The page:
This week, let's get acquainted with singer Gregory Porter, who will be making his St. Louis debut with performances starting next Thursday, January 4 through Sunday, January 7 at Jazz at the Bistro.
Porter's 2010 debut album Water created something of a sensation in the jazz world and beyond, and the response to Be Good, the follow-up record released earlier this year, only has helped fuel the buzz. At a time when plenty of male jazz singers are content to simply re-hash standards and emulate a Rat Pack vibe, Porter brings to the stage and studio his own original material, energy, and set of influences.
Raised by a single mother who was a minister, Porter was steeped in gospel music as a child, and that background clearly is an important component of his sound. He also has spoken frequently of Nat King" Cole as an early influence, but his baritone voice, weightier than Cole's, often draws comparisons to Lou Rawls and Joe Williams, too, and to these ears, there seems to be a bit of Andy Bey in there as well.
A California native, Porter attended San Diego State University, studying urban planning on a football scholarship until a shoulder injury ended his athletic career. He began singing in local jazz clubs, where he met saxophonist, pianist, and composer Kamau Kenyatta and through him, flutist Hubert Laws. Porter wound up singing one song on Laws' 1998 album Remembers the Unforgettable Nat King Cole, and soon after, the flutist's sister Eloise Laws helped him get cast in the musical theater production It Ain't Nothin' But the Blues.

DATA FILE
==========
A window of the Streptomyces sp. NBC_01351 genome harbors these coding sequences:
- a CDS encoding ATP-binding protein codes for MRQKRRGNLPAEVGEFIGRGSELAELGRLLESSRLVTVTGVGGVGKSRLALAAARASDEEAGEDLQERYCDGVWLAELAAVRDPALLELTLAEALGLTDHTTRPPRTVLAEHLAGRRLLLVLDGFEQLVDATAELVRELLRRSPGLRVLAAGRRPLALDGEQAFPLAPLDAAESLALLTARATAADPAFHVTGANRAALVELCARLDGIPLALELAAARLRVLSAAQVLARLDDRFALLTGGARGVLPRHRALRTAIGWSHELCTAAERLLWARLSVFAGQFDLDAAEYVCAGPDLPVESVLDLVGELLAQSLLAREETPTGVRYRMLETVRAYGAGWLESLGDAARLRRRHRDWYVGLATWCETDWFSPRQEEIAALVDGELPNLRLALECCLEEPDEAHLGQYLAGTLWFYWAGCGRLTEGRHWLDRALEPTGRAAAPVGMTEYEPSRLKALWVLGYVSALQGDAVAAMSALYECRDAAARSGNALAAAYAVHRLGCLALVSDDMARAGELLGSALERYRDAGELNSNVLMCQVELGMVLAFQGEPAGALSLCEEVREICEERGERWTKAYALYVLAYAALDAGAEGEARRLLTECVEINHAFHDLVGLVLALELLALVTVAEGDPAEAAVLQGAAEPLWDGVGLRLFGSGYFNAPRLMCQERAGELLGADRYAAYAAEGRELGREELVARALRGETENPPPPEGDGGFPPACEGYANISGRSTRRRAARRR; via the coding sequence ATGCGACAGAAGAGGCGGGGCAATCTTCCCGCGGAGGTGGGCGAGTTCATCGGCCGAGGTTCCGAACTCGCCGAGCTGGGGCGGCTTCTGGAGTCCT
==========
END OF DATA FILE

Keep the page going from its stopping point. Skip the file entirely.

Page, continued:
The show premiered in Denver (where Porter later mounted a one-man play paying tribute to Nat Cole), then moved to New York to play Off-Broadway and then on Broadway. Once in NYC, Porter began sitting in on jam sessions, including one at Jazz at Lincoln Center that eventually brought him to the attention of Wynton Marsalis. Porter then was asked to do a gig with Marsalis and the JALC Orchestra, which helped him get a foothold in the city's highly competitive scene.
Porter continues to live in Brooklyn, and does weekly gigs at the NYC club Smoke when he's in town. For the past two years, though, he's spent a lot of time on the road, playing clubs and festivals in the USA and Europe. He's become especially popular in Great Britain, where he's appeared on national television several times, been touted by Jamie Cullum and Jools Holland, and toured extensively again earlier this year.
In today's first video, recorded at the studios of radio station WNYC, you can see Porter performing On My Way To Harlem," an original tune included on Be Good. Down below, there's the official music video for the title track of Be Good.
That's followed by live versions of two songs from Porter's first record. Water" was recorded in 2011 at the Elbjazz festival in Hamburg, Germany, while the rendition of Illusion" comes from one of Porter's appearances on Jools Holland's TV program Later.
Below that, you can hear Porter tackle the blues standard Let The Good Times Roll," recorded for Holland's program last New Year's Eve. The final clip is a video interview with Porter, recorded earlier this year for the music site Out Da Box TV.
For more about Gregory Porter, check out these recent interviews published on AllAboutJazz.com and iCrates.org, and this radio program he did earlier this year with Jamie Cullum for the BBC.
(And if you're wondering, What's with the hat?", the answer, according to comments in several different interviews with Porter, is that it's simply an easily recalled visual signature, sort of like Dr. Lonnie Smith's turban.)